Emotions ran high after Pearl Harbor

Now it's time to put in my two cents worth about Japanese internment in WW II.

I lived in Stockton, Calif., then. The Stockton delta was full of workers from the Far East. The farmers of the delta "islands" brought in Hindus, Japanese and Philippinos for the cheap labor. Ex-president Herbert Hoover had big signs on the entrance to his farms, "No white help wanted." That was for the "Okies." (Cheap labor; an Okie told me at Fresno they had cotton rows one mile long. You picked both sides, and when you got back from the end of the rows, you got one dime.)

There was a Japanese man running a tractor with a Jap flag on the radiator. A Philippino cut off his head, put it over the flag and let it run on down the field. (Bataan just fell.)

I wonder if you knew that an Oriental couldn't own property (unless you were born here) in California until the 1950s.

So according to Michelle Trusty-Murphy, the FBI and Naval Intelligence were investigating the American citizen then, just like they are doing now, to see who is not "politically correct."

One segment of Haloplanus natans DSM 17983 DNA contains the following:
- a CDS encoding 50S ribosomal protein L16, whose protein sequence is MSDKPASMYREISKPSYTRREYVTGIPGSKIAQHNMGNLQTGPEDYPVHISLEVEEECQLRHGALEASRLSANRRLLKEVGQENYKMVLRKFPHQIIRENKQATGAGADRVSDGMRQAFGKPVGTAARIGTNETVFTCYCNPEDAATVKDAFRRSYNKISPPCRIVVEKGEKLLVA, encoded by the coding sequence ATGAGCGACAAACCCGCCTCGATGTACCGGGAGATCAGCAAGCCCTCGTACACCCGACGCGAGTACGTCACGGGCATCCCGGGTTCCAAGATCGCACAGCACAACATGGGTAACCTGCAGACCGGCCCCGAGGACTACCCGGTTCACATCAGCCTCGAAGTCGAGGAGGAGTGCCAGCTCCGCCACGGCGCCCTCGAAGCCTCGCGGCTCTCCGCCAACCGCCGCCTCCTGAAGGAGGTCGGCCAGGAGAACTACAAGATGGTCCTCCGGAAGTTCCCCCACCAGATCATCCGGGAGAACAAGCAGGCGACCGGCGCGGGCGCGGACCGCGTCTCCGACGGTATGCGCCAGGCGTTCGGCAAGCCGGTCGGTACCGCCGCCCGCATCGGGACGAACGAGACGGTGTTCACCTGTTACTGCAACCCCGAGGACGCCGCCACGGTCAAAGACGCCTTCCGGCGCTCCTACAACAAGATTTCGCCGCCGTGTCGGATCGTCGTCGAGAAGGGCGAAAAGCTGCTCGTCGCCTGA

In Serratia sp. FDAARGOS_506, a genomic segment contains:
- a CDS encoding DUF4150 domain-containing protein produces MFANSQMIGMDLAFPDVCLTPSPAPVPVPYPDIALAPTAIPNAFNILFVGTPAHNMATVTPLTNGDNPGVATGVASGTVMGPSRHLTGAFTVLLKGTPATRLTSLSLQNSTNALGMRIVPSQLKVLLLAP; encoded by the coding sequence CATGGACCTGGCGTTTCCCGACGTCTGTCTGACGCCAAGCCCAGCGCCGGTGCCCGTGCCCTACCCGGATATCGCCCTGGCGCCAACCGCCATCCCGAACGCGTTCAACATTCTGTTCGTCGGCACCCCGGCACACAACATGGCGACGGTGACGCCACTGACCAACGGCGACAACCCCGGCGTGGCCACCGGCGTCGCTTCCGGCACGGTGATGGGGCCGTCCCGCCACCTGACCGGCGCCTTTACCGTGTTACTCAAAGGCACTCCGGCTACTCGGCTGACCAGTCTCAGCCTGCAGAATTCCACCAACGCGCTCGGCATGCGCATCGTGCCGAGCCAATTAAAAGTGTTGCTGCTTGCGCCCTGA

The other night on the History Channel, they had an hour-long program of where the U.S. government also interned thousands of Italians and sent them to concentration camps in Montana. I bet you didn't know that! I didn't.

The program said they rounded up Germans and Italians on the East Coast, too.

In the north end of Stockton, my dad had a soldier home for supper one evening. We were sitting talking when there was an explosion and the windows rattled. We wondered what the hell happened. The radio said Port Chicago blew up. The soldier said, "What a chance to desert. I'm stationed there, they don't know if we were blown up or not." He went back anyway.


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